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The Star PD comes with a very light recoil spring for its slide weight. I think Wolf rates it at 12lbs. They offer several increased power springs. I went to 16lbs. and works great. Considering going up to 18lb. spring. Also I installed a Wilson round top plastic magazine follower and HD mag. spring. Also works fine. I removed the factory plastic buffer which goes to pieces and replaced with a Wilson Shok-Buff. No malfunctions. This gun is very acccurate and dependable. Recoil not bad at all for a 25oz. .45.
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Old March 15, 2007, 06:29 PM   #11
revjen45
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I noticed that after 50+ rounds my PD started not quite going into battery and it seemed like the recoil spring was weak because I could push the slide forward with very little effort. Where did you get the springs? I like mine and plan to keep it.
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Old March 15, 2007, 06:41 PM   #12
Tom2
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I read years ago that they did not hold up as good as a US made 45 auto-I think they sort of implied they were sort of a carry a lot and shoot a little type of gun, that they were subject to wear and would not hold up under alot of use as in firing alot. I have seen fairly good deals on nice used ones before, but then I had doubts due to the writeups. How well do they actually hold up for you users? I thought they were certainly a bargain as compared to other compact 45's at the time and not a single ounce of useless metal in there to add unneeded weight.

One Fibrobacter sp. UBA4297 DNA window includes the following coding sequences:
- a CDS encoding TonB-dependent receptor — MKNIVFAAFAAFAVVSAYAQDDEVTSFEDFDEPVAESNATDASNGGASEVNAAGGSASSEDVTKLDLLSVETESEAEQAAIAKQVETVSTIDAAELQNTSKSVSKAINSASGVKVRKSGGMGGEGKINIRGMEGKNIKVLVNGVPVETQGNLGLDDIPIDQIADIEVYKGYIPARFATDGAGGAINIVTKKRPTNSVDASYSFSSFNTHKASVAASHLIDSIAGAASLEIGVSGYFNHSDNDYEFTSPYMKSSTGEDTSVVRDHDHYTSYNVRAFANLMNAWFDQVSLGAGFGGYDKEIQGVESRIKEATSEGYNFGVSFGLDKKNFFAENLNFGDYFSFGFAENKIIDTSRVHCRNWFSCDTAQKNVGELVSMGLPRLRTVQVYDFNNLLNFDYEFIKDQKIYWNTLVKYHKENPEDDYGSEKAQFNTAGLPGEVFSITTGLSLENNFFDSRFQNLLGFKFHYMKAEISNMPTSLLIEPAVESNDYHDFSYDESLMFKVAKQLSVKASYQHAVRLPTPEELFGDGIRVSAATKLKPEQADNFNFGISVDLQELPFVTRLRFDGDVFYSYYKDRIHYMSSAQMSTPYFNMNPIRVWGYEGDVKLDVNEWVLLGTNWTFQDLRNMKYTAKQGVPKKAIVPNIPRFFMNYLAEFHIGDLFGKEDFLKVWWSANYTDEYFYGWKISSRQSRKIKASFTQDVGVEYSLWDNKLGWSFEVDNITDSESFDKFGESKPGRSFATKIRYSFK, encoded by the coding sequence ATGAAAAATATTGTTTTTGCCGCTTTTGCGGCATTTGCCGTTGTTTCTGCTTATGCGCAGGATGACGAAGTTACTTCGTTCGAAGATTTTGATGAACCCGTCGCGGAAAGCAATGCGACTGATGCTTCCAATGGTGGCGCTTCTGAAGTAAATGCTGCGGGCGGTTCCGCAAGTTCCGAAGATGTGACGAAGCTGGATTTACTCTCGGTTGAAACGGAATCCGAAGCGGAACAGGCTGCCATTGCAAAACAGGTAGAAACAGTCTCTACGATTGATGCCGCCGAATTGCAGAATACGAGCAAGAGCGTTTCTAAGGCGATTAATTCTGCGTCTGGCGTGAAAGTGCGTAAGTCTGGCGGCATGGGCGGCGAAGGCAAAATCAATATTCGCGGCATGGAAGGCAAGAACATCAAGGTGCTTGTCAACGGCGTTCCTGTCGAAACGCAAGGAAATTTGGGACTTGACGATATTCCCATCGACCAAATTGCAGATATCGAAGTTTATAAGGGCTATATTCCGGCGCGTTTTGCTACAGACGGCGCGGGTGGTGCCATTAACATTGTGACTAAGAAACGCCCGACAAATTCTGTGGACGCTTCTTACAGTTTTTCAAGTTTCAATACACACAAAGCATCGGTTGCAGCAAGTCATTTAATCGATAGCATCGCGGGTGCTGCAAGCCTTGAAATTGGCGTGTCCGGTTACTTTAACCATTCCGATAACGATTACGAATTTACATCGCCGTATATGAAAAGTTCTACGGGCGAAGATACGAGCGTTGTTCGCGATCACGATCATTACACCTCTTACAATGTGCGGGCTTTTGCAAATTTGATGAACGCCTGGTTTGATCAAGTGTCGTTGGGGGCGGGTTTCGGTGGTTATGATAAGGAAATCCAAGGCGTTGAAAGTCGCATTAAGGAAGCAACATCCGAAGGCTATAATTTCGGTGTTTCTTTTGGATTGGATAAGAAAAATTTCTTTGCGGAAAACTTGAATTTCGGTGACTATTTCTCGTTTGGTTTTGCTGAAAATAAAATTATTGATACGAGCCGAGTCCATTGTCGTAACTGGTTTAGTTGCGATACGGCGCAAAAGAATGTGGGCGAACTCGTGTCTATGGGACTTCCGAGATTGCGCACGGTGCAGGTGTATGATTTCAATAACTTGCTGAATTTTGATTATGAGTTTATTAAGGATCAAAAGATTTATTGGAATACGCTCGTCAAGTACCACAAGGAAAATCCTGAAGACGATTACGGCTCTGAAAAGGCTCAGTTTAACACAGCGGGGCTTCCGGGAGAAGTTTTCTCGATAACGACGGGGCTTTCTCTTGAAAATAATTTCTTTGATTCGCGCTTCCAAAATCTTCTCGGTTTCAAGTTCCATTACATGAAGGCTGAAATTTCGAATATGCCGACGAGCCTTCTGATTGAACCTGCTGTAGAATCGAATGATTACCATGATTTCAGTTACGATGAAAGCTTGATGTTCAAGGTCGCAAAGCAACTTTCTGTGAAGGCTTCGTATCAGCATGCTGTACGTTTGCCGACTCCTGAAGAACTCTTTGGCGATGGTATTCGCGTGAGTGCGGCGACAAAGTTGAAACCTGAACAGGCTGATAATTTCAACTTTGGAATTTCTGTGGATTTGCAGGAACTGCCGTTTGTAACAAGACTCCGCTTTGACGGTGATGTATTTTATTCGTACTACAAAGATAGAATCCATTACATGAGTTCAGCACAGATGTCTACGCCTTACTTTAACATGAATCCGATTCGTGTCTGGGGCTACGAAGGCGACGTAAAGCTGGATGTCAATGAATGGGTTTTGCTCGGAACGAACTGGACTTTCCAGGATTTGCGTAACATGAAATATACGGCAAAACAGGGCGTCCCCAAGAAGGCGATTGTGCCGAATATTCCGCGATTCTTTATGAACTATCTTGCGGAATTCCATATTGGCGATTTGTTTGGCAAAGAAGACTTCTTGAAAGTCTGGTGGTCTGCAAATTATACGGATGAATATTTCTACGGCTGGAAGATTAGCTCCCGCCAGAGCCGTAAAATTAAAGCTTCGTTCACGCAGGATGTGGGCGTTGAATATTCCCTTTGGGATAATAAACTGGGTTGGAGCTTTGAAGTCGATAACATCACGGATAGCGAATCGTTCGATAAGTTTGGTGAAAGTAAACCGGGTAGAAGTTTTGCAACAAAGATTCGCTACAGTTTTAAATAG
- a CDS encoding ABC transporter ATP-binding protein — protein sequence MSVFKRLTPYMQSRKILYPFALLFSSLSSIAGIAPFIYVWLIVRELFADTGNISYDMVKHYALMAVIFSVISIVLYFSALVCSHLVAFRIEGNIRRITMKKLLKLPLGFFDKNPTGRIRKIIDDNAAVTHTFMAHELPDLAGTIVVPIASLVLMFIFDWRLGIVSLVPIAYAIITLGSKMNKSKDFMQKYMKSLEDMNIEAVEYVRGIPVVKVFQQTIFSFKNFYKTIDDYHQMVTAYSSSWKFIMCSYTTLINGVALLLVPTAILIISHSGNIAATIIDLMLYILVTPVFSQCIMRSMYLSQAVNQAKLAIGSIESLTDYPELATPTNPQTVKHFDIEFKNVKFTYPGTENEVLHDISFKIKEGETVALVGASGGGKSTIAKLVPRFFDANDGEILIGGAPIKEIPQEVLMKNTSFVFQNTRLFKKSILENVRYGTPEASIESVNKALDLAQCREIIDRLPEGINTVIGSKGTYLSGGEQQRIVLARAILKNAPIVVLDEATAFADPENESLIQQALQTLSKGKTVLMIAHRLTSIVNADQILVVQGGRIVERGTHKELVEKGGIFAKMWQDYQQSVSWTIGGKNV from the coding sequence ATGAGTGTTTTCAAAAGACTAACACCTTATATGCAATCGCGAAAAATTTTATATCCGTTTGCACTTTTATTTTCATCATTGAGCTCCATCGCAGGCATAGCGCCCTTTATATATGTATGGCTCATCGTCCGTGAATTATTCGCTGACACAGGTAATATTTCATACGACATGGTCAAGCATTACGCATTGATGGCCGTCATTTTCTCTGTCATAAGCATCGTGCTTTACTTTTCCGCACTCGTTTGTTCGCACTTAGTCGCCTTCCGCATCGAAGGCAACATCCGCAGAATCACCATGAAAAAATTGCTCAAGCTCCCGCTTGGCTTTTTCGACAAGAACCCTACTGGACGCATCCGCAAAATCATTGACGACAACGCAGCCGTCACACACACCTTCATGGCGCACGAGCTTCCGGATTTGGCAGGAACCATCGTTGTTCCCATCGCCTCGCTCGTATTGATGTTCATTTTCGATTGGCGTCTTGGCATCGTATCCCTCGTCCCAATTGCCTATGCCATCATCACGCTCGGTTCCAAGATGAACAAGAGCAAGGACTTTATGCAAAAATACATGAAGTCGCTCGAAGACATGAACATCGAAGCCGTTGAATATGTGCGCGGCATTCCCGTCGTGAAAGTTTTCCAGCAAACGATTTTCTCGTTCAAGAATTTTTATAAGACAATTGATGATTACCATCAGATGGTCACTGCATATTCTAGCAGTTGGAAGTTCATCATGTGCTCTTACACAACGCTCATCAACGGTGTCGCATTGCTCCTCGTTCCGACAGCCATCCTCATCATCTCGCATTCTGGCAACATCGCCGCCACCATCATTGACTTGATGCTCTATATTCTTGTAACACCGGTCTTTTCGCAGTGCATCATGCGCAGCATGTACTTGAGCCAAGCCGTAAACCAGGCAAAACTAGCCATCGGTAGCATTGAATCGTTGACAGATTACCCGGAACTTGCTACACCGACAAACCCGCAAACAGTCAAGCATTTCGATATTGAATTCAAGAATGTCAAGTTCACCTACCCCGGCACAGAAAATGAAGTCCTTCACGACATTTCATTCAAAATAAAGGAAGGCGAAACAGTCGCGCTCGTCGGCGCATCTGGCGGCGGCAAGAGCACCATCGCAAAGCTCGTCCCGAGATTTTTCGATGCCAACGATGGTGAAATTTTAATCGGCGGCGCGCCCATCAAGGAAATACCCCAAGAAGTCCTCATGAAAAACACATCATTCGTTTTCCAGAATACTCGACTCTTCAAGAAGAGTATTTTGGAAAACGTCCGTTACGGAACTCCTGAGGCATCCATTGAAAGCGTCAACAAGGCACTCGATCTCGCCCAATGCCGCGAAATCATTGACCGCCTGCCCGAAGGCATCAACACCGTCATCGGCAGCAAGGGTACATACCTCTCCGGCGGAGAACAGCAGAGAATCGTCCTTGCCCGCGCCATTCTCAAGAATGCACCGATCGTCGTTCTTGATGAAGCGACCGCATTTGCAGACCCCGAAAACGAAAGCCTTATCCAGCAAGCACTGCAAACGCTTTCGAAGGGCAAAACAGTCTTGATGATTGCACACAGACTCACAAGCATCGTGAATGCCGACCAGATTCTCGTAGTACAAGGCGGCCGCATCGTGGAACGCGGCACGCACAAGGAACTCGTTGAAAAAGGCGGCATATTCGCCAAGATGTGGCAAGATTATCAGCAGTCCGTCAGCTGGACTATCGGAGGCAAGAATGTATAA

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Old March 15, 2007, 10:19 PM   #13
johnsorrick
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Thanks

Thank you all for the advice, gives me some things to look at and get this weapon up and firing. I'll let you all know how it turns out.
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Old March 16, 2007, 07:01 AM   #14
BlueTrain
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The Star PD is on my long list of guns to buy (I don't have a short list) and I do see them from time to time. In a way, they do exhibit some of the bad features of Spanish made firearms but all the good ones as well. True, they probably won't hold up if you insist on shooting up a box of ammunition every weekend but if it is still in good shape, it should be OK.